So I went about hustling work without the use of a resume.  Which was proving to be a lot more difficult than I thought it would be (go figure).  But nevertheless, I spent the majority of every day hitting the pavement, hunting for someone who would hire me for anything based on the merit of my immediate demonstrable abilities, or the current amount of silver on my tongue.  I was relentless and so seemed to be my continual failure.  I worked for shady contractors, an environmentally friendly house cleaning service, I sold records, music gear, almost blood plasma once, and occasionally weed.  But somewhere in the course of my hunting I decided to go back to Float On where I discovered I could volunteer a few hours of my time in trade for a float.  So I started doing that.  A float here, maybe a week later another one and I was rapidly seeing improvements in my outlook and decreases in my stress level.  Floating seemed to be shifting my negative attitude I had towards my current situation.  I was feeling all around better about my lifestyle, and I was less hungry all the time, reaching for waters and oranges instead of Dr. Pepper (I was known to drink 12 a day) and Snickers ice cream bars.

But then I managed to get in 3 floats in 5 days. Each time I jumped in the tank my body seemed to relax more and each time I said to myself, surely I can get no looser than this, and each time I was dead wrong.  In fact, on that fateful third float, I was dreaming a bit and in this dream I had a vision of a glacier.  A shimmering white outcropping in a calm, cold sea, straight out of Nat Geo.  As I was watching this glacier fill my vision a huge chunk of it cracked at the top and fell into the ocean and the second it hit the ocean I felt a knot I never knew existed in my right shoulder blade explode and my entire shoulder seemed to shift forward, propelled by the buoyancy back into a more solid fitting in my socket.  Before I got in the tank that time my entire right arm had felt like it was flexing all the time, it was seriously affecting my piano playing (and was also likely caused by poor practice habits/postures).  After the glacier incident, I never had a problem like that again.  To be fair, it did not dissipate entirely in one go, but a large chunk of it did and more importantly, I realized the power of visualization during flotation.  I managed to melt the rest of that glacier slowly over a period of 6 months to a year.  Much like a lot of other issues I was having, physical and otherwise.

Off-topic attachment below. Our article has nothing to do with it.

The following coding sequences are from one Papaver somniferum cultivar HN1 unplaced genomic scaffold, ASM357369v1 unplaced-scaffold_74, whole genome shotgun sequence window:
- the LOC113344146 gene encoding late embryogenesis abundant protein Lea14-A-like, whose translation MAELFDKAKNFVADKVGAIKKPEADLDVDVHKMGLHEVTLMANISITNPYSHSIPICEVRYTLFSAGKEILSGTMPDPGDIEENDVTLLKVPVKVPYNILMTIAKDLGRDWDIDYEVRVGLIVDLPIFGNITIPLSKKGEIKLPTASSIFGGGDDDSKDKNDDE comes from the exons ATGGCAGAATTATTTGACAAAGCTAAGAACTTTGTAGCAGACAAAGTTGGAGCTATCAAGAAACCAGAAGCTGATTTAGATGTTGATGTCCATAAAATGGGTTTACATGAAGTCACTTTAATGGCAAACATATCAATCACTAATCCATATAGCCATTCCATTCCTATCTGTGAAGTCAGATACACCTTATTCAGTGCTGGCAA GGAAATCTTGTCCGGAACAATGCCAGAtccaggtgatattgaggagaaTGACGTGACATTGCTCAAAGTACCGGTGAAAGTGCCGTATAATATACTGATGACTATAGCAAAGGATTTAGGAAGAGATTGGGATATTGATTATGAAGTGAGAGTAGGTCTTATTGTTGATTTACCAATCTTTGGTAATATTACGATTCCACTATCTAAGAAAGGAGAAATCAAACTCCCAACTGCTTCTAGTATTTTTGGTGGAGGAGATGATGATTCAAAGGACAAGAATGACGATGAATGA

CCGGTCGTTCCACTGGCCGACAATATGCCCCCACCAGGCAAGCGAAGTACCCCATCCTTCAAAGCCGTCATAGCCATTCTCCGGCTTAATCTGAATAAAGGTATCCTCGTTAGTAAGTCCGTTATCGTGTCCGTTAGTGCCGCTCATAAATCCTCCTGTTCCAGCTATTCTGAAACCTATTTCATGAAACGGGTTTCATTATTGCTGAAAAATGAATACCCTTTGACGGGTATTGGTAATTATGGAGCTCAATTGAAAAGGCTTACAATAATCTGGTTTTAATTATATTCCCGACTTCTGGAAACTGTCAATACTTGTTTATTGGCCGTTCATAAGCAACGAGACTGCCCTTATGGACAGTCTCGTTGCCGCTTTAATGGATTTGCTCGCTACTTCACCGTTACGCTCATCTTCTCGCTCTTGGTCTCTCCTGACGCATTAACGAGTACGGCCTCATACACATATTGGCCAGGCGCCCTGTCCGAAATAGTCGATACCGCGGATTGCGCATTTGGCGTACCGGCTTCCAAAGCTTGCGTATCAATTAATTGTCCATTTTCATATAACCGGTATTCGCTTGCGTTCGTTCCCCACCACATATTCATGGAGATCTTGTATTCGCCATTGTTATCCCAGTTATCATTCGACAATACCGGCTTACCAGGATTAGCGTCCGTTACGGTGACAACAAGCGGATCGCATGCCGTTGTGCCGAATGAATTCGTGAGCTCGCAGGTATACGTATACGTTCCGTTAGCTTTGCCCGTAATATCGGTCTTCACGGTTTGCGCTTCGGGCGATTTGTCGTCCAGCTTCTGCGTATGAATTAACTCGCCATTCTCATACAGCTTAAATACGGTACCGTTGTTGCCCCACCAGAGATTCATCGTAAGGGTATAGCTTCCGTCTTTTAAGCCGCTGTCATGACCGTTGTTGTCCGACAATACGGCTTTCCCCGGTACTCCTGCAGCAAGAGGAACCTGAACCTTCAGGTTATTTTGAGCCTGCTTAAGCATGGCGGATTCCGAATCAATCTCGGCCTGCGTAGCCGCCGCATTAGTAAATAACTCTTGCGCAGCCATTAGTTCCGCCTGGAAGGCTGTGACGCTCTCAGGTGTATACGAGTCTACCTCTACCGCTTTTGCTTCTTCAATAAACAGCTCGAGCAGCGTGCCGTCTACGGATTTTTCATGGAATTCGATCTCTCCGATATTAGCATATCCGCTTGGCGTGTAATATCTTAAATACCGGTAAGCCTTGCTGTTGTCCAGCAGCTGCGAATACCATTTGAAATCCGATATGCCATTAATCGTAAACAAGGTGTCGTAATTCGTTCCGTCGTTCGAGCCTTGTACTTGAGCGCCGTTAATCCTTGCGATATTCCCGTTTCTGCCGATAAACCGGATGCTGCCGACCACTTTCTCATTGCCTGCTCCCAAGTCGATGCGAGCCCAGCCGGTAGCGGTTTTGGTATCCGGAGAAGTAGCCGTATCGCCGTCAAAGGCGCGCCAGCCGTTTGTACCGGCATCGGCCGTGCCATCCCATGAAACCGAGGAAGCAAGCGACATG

So then I was hooked.  I found a job but was promptly fired 5 days later, a fact Jake Marty over there at Float On likes to remind people of when we meet.  We should’ve known better than to take on a kid who was fired from a hot dog joint he’ll say.  What were we thinking?

Floating has taught me a lot of things these last 3 years or so.  A helluva lot.  I discovered that the world is not black and white but exists in various shades of gray determined mostly by where in it you were educated (and by whom).  I learned to take criticism better, which is a critical component to music school.  Floating regularly is an ego destroyer and I’ve learned to love being wrong about things.  I’ve discovered that I can see the big picture more than before, that faith in myself is tantamount to a happy, successful existence and developed empathy for all animals, plants and people.  But one thing I truly love are the seemingly random bits of wisdom that get dropped into my head when I’m in there and how I realize I’ve evolved as a human being.  Here is something I wrote down in the early days of Float On:

“Everything in life is cyclical, even floating. The cycles are equal and opposite, so the duration of good equals the duration of bad times. The trick is, during the bad ones, to know that there will be good ones of equal proportions. The trick for the good ones is to live them in small doses, so that the bad come in small doses, and eventually be accepting of the bad times in such a way that the two are indistinguishable.”

That is something, while it may not be profound to some, was so amazing to me because of the way it entered my mind, as if it had been existing in it’s complete form somewhere in there and all I had to do was dig it up.  You know, Mozart always said that he received his compositions in their entirety, beamed directly into his head and all he had to do was write it down.

What if that is the way the human mind operates when freed from the constraints of perceived reality?

What if flotation is the gateway to that freedom?

There’s only way to find out.  Get in the tank and see for yourself.